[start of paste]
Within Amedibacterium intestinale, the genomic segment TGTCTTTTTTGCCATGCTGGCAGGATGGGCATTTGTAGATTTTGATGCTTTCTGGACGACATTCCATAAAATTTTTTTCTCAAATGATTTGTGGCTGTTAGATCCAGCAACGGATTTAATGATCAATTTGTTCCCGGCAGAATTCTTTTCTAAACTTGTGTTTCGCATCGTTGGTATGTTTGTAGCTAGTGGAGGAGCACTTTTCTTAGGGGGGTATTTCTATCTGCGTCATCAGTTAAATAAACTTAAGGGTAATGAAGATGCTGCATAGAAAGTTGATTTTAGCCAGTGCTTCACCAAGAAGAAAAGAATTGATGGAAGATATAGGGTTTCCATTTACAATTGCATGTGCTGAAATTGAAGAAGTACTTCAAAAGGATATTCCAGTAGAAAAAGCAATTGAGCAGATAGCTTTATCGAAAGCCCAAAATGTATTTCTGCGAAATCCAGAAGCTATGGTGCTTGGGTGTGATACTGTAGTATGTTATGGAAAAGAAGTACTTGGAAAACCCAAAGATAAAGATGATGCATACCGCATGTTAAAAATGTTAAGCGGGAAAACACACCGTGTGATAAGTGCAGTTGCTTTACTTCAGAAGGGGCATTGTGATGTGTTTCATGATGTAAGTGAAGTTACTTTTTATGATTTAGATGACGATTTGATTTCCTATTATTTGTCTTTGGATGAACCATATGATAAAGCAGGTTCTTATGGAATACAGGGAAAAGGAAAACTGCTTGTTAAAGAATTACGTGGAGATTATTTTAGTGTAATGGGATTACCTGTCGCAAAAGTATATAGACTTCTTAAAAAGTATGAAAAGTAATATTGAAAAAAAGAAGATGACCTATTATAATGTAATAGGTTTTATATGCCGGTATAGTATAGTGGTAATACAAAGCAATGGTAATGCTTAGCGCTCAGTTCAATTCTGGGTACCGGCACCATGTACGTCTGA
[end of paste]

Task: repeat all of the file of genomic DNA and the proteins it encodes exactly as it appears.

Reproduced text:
Within Amedibacterium intestinale, the genomic segment TGTCTTTTTTGCCATGCTGGCAGGATGGGCATTTGTAGATTTTGATGCTTTCTGGACGACATTCCATAAAATTTTTTTCTCAAATGATTTGTGGCTGTTAGATCCAGCAACGGATTTAATGATCAATTTGTTCCCGGCAGAATTCTTTTCTAAACTTGTGTTTCGCATCGTTGGTATGTTTGTAGCTAGTGGAGGAGCACTTTTCTTAGGGGGGTATTTCTATCTGCGTCATCAGTTAAATAAACTTAAGGGTAATGAAGATGCTGCATAGAAAGTTGATTTTAGCCAGTGCTTCACCAAGAAGAAAAGAATTGATGGAAGATATAGGGTTTCCATTTACAATTGCATGTGCTGAAATTGAAGAAGTACTTCAAAAGGATATTCCAGTAGAAAAAGCAATTGAGCAGATAGCTTTATCGAAAGCCCAAAATGTATTTCTGCGAAATCCAGAAGCTATGGTGCTTGGGTGTGATACTGTAGTATGTTATGGAAAAGAAGTACTTGGAAAACCCAAAGATAAAGATGATGCATACCGCATGTTAAAAATGTTAAGCGGGAAAACACACCGTGTGATAAGTGCAGTTGCTTTACTTCAGAAGGGGCATTGTGATGTGTTTCATGATGTAAGTGAAGTTACTTTTTATGATTTAGATGACGATTTGATTTCCTATTATTTGTCTTTGGATGAACCATATGATAAAGCAGGTTCTTATGGAATACAGGGAAAAGGAAAACTGCTTGTTAAAGAATTACGTGGAGATTATTTTAGTGTAATGGGATTACCTGTCGCAAAAGTATATAGACTTCTTAAAAAGTATGAAAAGTAATATTGAAAAAAAGAAGATGACCTATTATAATGTAATAGGTTTTATATGCCGGTATAGTATAGTGGTAATACAAAGCAATGGTAATGCTTAGCGCTCAGTTCAATTCTGGGTACCGGCACCATGTACGTCTGA